To mark International Women’s Day on 8 March, CIPS asked women in procurement in Australia for their insights on topics ranging from the biggest challenge they've faced to their biggest inspiration.
Jo Bailey, CEO at Progressive Systems and chair of CIPS NSW branch
Sharron Bird, director at Adelaide Procurement
Lexia Laracy, commercial manager of Future Business and Technology at AGL Energy
Jane Wagner, assistant secretary of Procurement Policy at the Australian Government Department of Finance
Joanne Kennett, senior manager of Inclusion & Diversity at Westpac
What’s the biggest challenge you have faced as a woman in business to date?
SB (pictured): “The biggest challenge I faced earlier in my career was trying to be one of the boys. I started my career in the Royal Airforce and women had to be equal to men, mentally and physically, which wasn't always possible.
“At that time, I did not understand the importance of diversity and uniqueness, therefore I spent more time and energy trying to be the same as everyone else.”
JB: “When I was a full-time working Mum, it seemed like I was away from my children more often than not sometimes. Obviously, they were my priority, but I felt so badly that I wasn’t pulling my own weight at work, or that it might reflect on my performance.”
LL (pictured): “Sexual and physical harassment, and being put down by other women. It has taken a number of years and numerous mentors and coaches to realise that asking for help is one of the most courageous things that you can do when faced with adversity.”
Who has inspired you?
JW (pictured): “Mostly my parents. My Dad volunteered throughout his life, including at the national board of Prostate Cancer Foundation of Australia. While our interests are different, it is the role he could bring as a volunteer that attracted me to giving back to the procurement profession through the ACT CIPS regional committee.”
LL: “Llew Fleming, general manager of enterprise services at AGL. She was the first leader that I have worked for that started the conversation from a point of vulnerability, talking about her challenges and weaknesses. She encouraged feedback and continually seeks others perspectives to challenge her own thinking.”
What do you wish you’d known when you started out and/ or what advice would you give your younger self?
LL: “Stay curious; surround yourself with people that have different opinions, strengths, experiences and styles of working, but who are committed to sharing knowledge, as the second you think you understand, you stop learning and growing.”
JK: “That it’s OK not to have a career path planned out, that part of the adventure is discovery and it opens you up to so many opportunities.”
JB (pictured): “Just because you haven’t done it before, doesn’t mean you can’t do it. Give it a go. Whether it’s a new task, a new project, category or contract – don’t hold yourself back.”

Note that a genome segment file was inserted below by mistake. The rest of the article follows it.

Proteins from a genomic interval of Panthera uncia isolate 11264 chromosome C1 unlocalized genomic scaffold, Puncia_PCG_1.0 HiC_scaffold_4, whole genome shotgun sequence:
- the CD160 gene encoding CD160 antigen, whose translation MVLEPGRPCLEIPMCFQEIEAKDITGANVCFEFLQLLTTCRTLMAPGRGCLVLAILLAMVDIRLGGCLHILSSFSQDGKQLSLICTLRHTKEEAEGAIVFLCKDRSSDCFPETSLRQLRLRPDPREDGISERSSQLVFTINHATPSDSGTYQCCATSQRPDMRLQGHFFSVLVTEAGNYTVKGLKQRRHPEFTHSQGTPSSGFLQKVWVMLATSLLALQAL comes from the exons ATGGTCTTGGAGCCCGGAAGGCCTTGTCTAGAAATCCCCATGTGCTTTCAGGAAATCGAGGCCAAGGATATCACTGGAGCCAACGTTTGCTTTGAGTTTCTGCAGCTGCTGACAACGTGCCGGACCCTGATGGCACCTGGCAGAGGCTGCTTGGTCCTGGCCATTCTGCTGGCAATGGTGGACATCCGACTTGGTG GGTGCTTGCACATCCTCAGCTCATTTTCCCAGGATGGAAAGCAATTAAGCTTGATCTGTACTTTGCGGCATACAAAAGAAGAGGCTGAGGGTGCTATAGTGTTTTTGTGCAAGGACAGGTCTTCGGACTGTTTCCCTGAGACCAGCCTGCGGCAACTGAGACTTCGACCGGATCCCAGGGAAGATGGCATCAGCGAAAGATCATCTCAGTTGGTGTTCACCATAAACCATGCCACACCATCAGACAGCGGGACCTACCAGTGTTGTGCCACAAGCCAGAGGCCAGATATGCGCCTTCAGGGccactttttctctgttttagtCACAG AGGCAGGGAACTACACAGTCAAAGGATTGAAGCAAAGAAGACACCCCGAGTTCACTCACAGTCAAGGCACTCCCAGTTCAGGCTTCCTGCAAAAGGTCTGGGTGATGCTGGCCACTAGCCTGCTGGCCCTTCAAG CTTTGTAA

What are the character traits of successful women and/ or what do you think makes a good leader?
LL: “Take comfort that you don’t know all the answers, be generous with sharing knowledge, and have the resolve to push through situations of inequity and inequality to make a difference for those that follow.”
JK (pictured): “Compassion, empathy and treating everyone as if they are important. Great leaders understand that wisdom comes from everywhere, not just consultants, books and people more senior to them.”
Do you have a favourite quote or statement that sums up your approach to life?
LL: “Sheryl Sandberg’s quote: ‘We stand on the shoulders of the women that came before us, women who had to fight for the rights that we now take for granted.’ It reminds me that I need to continue to build on the hard work of the women that have come before me, to continue to challenge inequity and to encourage others to do the same.”
JW: “People will forget what you said, people will forget what you did, but people will never forget how you made them feel.”
What do you #ChooseToChallenge?
JB: “I’d like to challenge men in male-dominated industries to step up. While I don’t want to generalise because I know there are a lot of accepting, respectful men in these industries, there is still a strong ‘boys’ club’ mentality where men are uncomfortable having women attending their meetings, or find it funny to make inappropriate comments to or about women in their workplace.”
LL: “I choose to challenge myself to do things that make me uncomfortable, stretch my capability and my thinking. To others I say, ‘Don’t just do it for you, it is also for all the other women watching that now realise that it is possible’.”
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